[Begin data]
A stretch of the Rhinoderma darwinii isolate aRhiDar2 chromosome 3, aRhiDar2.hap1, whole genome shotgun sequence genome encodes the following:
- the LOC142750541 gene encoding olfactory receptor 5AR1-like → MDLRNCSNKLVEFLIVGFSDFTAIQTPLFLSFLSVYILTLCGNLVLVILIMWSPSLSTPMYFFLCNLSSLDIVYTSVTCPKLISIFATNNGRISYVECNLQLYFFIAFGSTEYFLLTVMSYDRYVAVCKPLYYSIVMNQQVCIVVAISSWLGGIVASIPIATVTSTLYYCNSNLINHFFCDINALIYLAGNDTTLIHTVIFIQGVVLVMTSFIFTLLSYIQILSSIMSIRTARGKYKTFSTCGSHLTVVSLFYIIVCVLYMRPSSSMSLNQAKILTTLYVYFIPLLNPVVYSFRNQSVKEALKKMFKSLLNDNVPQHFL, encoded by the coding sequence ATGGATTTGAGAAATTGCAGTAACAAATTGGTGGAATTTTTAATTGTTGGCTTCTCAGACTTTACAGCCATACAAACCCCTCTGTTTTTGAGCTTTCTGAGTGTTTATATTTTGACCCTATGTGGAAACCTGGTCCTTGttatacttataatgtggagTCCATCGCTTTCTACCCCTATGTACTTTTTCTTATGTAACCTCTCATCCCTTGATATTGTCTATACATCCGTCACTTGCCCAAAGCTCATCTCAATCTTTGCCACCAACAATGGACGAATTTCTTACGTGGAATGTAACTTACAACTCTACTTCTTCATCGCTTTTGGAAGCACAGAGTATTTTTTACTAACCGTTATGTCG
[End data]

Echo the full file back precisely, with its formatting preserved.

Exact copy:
A stretch of the Rhinoderma darwinii isolate aRhiDar2 chromosome 3, aRhiDar2.hap1, whole genome shotgun sequence genome encodes the following:
- the LOC142750541 gene encoding olfactory receptor 5AR1-like → MDLRNCSNKLVEFLIVGFSDFTAIQTPLFLSFLSVYILTLCGNLVLVILIMWSPSLSTPMYFFLCNLSSLDIVYTSVTCPKLISIFATNNGRISYVECNLQLYFFIAFGSTEYFLLTVMSYDRYVAVCKPLYYSIVMNQQVCIVVAISSWLGGIVASIPIATVTSTLYYCNSNLINHFFCDINALIYLAGNDTTLIHTVIFIQGVVLVMTSFIFTLLSYIQILSSIMSIRTARGKYKTFSTCGSHLTVVSLFYIIVCVLYMRPSSSMSLNQAKILTTLYVYFIPLLNPVVYSFRNQSVKEALKKMFKSLLNDNVPQHFL, encoded by the coding sequence ATGGATTTGAGAAATTGCAGTAACAAATTGGTGGAATTTTTAATTGTTGGCTTCTCAGACTTTACAGCCATACAAACCCCTCTGTTTTTGAGCTTTCTGAGTGTTTATATTTTGACCCTATGTGGAAACCTGGTCCTTGttatacttataatgtggagTCCATCGCTTTCTACCCCTATGTACTTTTTCTTATGTAACCTCTCATCCCTTGATATTGTCTATACATCCGTCACTTGCCCAAAGCTCATCTCAATCTTTGCCACCAACAATGGACGAATTTCTTACGTGGAATGTAACTTACAACTCTACTTCTTCATCGCTTTTGGAAGCACAGAGTATTTTTTACTAACCGTTATGTCG